Multi-species Baseline Initiative
Why a Multi-Species Baseline Initiative?
The world is changing fast and natural resource managers are facing a new age. Gone are the days when the wildlife manager's only job was tracking harvest rates and setting next years big game season. Today's wildlife manger is faced with issues our predecessors may never have imagined. Urban development, changes in the power grid, and climate change are just some of the issues that make a natural resource managers head spin.
Will a new subdivision leave enough room for songbirds to nest? How will a new wind turbine affect bat migration? What's a sustainable way we can maintain tree harvest while leaving a buffer zone for snails to adapt to climate change? Should fishers be listed as an endangered species or should we open a trapping season?
These are the types of questions that come across our desks at IDFG every day. Sometimes we know the answer, but all too often we just don't have the data we need to make an informed decision. It's not unusual for us to only have a vague idea about the status of the population in question and, in some cases, it's been decades since the species in question has even been documented to occur in Idaho.
How can we be expected to make the best decisions for species conservation and land management if we don't even know if the species is present on the landscape?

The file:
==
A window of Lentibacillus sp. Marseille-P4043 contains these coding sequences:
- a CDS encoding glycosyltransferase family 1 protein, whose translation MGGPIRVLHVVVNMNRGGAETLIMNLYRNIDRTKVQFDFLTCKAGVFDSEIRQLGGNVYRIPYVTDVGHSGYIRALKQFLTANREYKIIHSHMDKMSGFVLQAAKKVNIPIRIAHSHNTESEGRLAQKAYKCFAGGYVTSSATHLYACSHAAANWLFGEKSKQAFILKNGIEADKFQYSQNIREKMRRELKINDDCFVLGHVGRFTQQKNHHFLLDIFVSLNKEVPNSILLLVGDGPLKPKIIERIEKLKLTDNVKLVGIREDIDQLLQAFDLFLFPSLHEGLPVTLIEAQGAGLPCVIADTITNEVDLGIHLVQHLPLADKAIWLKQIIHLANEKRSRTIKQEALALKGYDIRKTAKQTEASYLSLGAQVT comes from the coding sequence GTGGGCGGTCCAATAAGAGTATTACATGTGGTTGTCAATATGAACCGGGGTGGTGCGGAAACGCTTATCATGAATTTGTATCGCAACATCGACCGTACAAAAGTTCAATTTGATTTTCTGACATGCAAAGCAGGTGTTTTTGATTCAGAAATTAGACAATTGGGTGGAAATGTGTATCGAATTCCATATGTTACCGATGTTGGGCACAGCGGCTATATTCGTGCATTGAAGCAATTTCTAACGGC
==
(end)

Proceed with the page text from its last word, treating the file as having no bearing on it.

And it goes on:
With the exception of game and some endangered species, there's not a lot of money available for inventory and monitoring of species. Correctly identifying specimens and cataloguing species occurrence data is highly specialized work. Protocols to conduct field surveys for different species tend to occur at different times of the year and are highly specialized as well.
The challenges to getting the data we need to make informed natural resource management decisions are intimidating, but not insurmountable. It would be easy to throw up our hands and say, 'it's too hard and it can't be done'.
EASY isn't what MBI is after. Instead of seeing obstacles, MBI seizes opportunity.
MBI is a forward looking group of partners that is dedicated to providing a comprehensive data set of occurrence data for a variety of wildlife species in the Idaho Panhandle and adjoining mountain ranges. We inventory a variety of taxa groups including amphibians, beetles, forest carnivores, slugs, and snails. Our main focus is inventory of 20 Species of Greatest Conservation Need listed in State Wildlife Action Plans (SWAP):
MBI is implementing State Wildlife Action Plan recommended conservation actions for 20 Species of Greatest Conservation Need
|Wood Frog||Rana sylvatica|
|CDA Salamander||Plethodon idahoensis|
|Northern Leopard Frog||Rana pipiens|
|Tiger Salamander||Ambystoma tigrinum|
|Western Toad||Anaxyrus boreas|
|GASTROPODS (slugs & snails)|
|An Oregonian||Cryptomastix mullani blandi|
|Fir Pinwheel||Radiodiscus abietum|
|Humped Coin||Polygyrella polygyrella|
|Kingston Oregonian||Cryptomastix sanburni|
|Lyre Mantleslug||Udosarx hyrata|
|Magnum Mantleslug||Magnipelta mycophaga|
|Pale Jumping Slug||Hemphillia camelus|
|Sheathed Slug||Zacoleus idahoensis|
|Thinlip Tightcoil||Pristiloma idahoense|
|Blue-grey Taildropper||Prophysaon coeruleum|
|Smoky Taildropper||Prophysaon coeruleum|